Crane drivers in NSW at WGC Cranes and Boom Logistics have been banned from striking by the Fair Work Commission.

The Commission ruled that the union was “pattern bargaining” at WGC, because it was negotiating based on a template agreement it has drawn up for the industry. This would fix the same pay rates and conditions across different companies. The decsion came despite the fact that industrial action was not being organised across the industry, but only company-by-company.

It objected in particular to the CFMMEU’s desire for a short-term agreement to expire at the end of January next year, in order to take advantage of Labor’s promise to scrap the Building Industry Code if it wins government.

After workers at Boom Logistics began an indefinite strike, the company obtained interim Fair Work orders within hours to declare it unprotected action.

The CFMMEU is pushing for an increase on the casual loading from 25 per cent to 35 per cent, rising to 80 per cent if casuals continue working after six weeks, as well as a pay rise.

WGC and Boom are two of the biggest companies in the mobile crane industry in the state.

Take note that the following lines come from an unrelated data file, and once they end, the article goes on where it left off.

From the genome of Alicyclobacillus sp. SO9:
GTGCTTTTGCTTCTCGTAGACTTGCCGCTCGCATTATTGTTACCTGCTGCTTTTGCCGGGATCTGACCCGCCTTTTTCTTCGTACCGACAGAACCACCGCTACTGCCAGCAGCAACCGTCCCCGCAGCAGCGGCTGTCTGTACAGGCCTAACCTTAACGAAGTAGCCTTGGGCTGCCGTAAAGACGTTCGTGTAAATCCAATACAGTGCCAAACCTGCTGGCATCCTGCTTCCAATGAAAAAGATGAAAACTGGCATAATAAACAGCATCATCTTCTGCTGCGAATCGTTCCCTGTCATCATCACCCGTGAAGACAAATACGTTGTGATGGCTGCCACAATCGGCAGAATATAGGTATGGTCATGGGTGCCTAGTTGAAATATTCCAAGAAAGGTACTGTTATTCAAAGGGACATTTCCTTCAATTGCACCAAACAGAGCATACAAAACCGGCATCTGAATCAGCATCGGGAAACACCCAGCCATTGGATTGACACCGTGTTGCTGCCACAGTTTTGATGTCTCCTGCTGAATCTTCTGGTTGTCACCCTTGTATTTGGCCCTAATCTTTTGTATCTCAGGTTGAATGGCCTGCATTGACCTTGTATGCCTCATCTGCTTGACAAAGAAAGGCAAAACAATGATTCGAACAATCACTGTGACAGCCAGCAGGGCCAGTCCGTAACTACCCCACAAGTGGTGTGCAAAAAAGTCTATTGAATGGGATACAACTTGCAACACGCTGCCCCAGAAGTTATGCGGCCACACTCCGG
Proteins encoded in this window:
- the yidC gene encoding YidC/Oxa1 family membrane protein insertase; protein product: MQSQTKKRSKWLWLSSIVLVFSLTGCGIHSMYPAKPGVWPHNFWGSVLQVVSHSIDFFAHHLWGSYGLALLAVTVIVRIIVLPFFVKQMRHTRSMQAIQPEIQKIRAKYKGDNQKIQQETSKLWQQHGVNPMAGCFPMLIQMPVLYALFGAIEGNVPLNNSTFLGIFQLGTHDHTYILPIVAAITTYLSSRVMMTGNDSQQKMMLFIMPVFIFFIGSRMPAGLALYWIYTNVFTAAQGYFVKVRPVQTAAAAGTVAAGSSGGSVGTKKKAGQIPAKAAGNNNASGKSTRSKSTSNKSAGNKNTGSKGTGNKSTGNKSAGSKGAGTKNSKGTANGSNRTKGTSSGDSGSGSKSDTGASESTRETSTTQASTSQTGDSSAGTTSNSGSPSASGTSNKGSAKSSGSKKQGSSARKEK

WGC Cranes is based in Wollongong while Boom has three yards at Port Kembla, Newcastle and Singleton.

CFMMEU Construction National Secretary Dave Noonan told the stopwork rally in Sydney in early September, “WGC are owned by a bloke worth $130 billion, Warren Buffett, one of the richest people in the world. And he can’t give Australian crane drivers a decent pay rise.”

It’s another example showing why we need the right to strike—and to get rid of the Fair Work Act.

The ACTU is calling for the right to bargain across an industry. But Labor is not about to overturn the ban on pattern bargaining.

Unions will need to defy the laws banning industrial action if we’re ever going to win the right to strike.

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